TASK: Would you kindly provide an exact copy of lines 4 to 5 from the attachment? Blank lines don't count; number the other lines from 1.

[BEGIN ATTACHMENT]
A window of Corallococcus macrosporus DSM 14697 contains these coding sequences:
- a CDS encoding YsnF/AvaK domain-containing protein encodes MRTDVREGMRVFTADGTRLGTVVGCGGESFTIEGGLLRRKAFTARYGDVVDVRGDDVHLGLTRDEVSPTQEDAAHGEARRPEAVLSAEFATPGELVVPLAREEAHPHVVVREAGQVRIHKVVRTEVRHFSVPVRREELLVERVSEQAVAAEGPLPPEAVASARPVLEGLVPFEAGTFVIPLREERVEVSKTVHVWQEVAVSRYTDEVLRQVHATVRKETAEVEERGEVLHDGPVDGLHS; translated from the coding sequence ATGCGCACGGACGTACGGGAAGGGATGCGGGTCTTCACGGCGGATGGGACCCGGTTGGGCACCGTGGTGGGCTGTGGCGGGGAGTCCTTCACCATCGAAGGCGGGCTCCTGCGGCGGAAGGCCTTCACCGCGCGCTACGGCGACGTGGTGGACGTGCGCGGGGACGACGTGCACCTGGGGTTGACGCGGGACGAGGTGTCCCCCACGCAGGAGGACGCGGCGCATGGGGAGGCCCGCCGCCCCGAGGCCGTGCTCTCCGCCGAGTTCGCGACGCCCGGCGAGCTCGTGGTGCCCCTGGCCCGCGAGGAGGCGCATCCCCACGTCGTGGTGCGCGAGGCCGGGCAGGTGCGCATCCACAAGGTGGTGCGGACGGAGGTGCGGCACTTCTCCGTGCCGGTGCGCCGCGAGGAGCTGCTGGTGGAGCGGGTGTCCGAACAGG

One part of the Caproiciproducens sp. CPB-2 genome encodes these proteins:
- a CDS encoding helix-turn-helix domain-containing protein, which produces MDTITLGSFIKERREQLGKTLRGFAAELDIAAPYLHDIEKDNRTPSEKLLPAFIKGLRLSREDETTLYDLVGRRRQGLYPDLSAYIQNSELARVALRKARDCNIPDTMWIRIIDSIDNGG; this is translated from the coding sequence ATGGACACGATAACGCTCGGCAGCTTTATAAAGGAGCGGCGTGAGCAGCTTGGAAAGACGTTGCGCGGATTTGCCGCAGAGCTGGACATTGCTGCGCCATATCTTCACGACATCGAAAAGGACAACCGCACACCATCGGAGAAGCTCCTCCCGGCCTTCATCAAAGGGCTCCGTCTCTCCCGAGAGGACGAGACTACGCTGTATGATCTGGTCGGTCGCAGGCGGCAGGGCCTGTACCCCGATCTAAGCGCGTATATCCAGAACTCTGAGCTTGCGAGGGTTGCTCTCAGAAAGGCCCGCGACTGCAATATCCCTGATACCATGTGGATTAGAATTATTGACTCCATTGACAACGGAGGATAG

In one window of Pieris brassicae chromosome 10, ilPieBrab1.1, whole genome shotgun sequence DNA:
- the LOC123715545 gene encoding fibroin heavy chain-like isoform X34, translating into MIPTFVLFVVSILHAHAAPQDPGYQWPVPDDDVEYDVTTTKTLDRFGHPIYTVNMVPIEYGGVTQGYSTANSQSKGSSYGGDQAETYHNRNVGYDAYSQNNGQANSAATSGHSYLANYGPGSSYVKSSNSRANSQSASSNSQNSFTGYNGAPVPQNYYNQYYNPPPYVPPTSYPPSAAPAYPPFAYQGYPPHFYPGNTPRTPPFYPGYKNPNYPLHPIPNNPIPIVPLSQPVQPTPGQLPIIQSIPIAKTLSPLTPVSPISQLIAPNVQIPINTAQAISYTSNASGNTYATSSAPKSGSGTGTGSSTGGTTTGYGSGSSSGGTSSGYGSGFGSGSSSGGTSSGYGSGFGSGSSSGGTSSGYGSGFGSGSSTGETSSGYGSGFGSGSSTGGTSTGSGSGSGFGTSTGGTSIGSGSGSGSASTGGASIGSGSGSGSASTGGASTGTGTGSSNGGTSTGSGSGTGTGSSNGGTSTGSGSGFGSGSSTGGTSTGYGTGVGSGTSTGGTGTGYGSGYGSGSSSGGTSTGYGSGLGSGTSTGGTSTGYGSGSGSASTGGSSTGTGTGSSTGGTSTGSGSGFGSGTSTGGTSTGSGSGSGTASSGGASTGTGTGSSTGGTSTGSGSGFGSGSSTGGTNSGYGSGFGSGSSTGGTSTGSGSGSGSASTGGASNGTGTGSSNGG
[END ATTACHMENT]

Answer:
- a CDS encoding helix-turn-helix domain-containing protein, which produces MDTITLGSFIKERREQLGKTLRGFAAELDIAAPYLHDIEKDNRTPSEKLLPAFIKGLRLSREDETTLYDLVGRRRQGLYPDLSAYIQNSELARVALRKARDCNIPDTMWIRIIDSIDNGG; this is translated from the coding sequence ATGGACACGATAACGCTCGGCAGCTTTATAAAGGAGCGGCGTGAGCAGCTTGGAAAGACGTTGCGCGGATTTGCCGCAGAGCTGGACATTGCTGCGCCATATCTTCACGACATCGAAAAGGACAACCGCACACCATCGGAGAAGCTCCTCCCGGCCTTCATCAAAGGGCTCCGTCTCTCCCGAGAGGACGAGACTACGCTGTATGATCTGGTCGGTCGCAGGCGGCAGGGCCTGTACCCCGATCTAAGCGCGTATATCCAGAACTCTGAGCTTGCGAGGGTTGCTCTCAGAAAGGCCCGCGACTGCAATATCCCTGATACCATGTGGATTAGAATTATTGACTCCATTGACAACGGAGGATAG

In one window of Pieris brassicae chromosome 10, ilPieBrab1.1, whole genome shotgun sequence DNA: